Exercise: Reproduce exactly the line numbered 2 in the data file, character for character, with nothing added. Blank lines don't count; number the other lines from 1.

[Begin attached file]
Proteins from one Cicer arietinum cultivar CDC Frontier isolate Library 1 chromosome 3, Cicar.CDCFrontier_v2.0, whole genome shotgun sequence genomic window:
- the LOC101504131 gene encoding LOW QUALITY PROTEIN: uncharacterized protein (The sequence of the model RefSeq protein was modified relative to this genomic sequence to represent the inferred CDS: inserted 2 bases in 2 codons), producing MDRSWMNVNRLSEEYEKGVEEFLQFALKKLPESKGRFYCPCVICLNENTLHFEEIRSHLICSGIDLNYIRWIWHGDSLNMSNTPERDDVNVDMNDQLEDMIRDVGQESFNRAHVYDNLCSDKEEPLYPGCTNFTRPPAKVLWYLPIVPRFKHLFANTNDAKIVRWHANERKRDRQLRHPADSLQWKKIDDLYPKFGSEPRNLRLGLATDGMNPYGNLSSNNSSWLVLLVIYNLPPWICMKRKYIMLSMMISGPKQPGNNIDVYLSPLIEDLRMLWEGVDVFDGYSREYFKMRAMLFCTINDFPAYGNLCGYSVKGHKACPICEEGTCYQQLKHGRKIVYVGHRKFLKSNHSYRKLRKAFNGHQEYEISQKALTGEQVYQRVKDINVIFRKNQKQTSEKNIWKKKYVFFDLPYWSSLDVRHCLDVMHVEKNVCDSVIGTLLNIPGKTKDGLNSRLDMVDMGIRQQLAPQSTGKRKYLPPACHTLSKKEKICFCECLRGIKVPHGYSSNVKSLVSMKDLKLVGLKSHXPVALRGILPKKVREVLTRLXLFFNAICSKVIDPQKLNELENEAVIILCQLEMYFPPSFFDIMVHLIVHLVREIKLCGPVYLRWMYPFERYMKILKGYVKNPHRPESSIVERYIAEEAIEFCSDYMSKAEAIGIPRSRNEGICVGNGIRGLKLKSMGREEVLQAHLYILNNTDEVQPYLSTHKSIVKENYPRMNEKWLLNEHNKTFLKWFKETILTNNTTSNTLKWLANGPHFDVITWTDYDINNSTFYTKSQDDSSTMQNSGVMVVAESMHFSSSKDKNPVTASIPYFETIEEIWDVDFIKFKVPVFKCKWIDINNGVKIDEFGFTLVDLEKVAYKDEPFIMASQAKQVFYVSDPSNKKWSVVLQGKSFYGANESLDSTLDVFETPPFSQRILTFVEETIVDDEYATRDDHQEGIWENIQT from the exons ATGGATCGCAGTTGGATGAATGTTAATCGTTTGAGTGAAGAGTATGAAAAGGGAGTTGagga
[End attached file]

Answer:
- the LOC101504131 gene encoding LOW QUALITY PROTEIN: uncharacterized protein (The sequence of the model RefSeq protein was modified relative to this genomic sequence to represent the inferred CDS: inserted 2 bases in 2 codons), producing MDRSWMNVNRLSEEYEKGVEEFLQFALKKLPESKGRFYCPCVICLNENTLHFEEIRSHLICSGIDLNYIRWIWHGDSLNMSNTPERDDVNVDMNDQLEDMIRDVGQESFNRAHVYDNLCSDKEEPLYPGCTNFTRPPAKVLWYLPIVPRFKHLFANTNDAKIVRWHANERKRDRQLRHPADSLQWKKIDDLYPKFGSEPRNLRLGLATDGMNPYGNLSSNNSSWLVLLVIYNLPPWICMKRKYIMLSMMISGPKQPGNNIDVYLSPLIEDLRMLWEGVDVFDGYSREYFKMRAMLFCTINDFPAYGNLCGYSVKGHKACPICEEGTCYQQLKHGRKIVYVGHRKFLKSNHSYRKLRKAFNGHQEYEISQKALTGEQVYQRVKDINVIFRKNQKQTSEKNIWKKKYVFFDLPYWSSLDVRHCLDVMHVEKNVCDSVIGTLLNIPGKTKDGLNSRLDMVDMGIRQQLAPQSTGKRKYLPPACHTLSKKEKICFCECLRGIKVPHGYSSNVKSLVSMKDLKLVGLKSHXPVALRGILPKKVREVLTRLXLFFNAICSKVIDPQKLNELENEAVIILCQLEMYFPPSFFDIMVHLIVHLVREIKLCGPVYLRWMYPFERYMKILKGYVKNPHRPESSIVERYIAEEAIEFCSDYMSKAEAIGIPRSRNEGICVGNGIRGLKLKSMGREEVLQAHLYILNNTDEVQPYLSTHKSIVKENYPRMNEKWLLNEHNKTFLKWFKETILTNNTTSNTLKWLANGPHFDVITWTDYDINNSTFYTKSQDDSSTMQNSGVMVVAESMHFSSSKDKNPVTASIPYFETIEEIWDVDFIKFKVPVFKCKWIDINNGVKIDEFGFTLVDLEKVAYKDEPFIMASQAKQVFYVSDPSNKKWSVVLQGKSFYGANESLDSTLDVFETPPFSQRILTFVEETIVDDEYATRDDHQEGIWENIQT from the exons ATGGATCGCAGTTGGATGAATGTTAATCGTTTGAGTGAAGAGTATGAAAAGGGAGTTGagga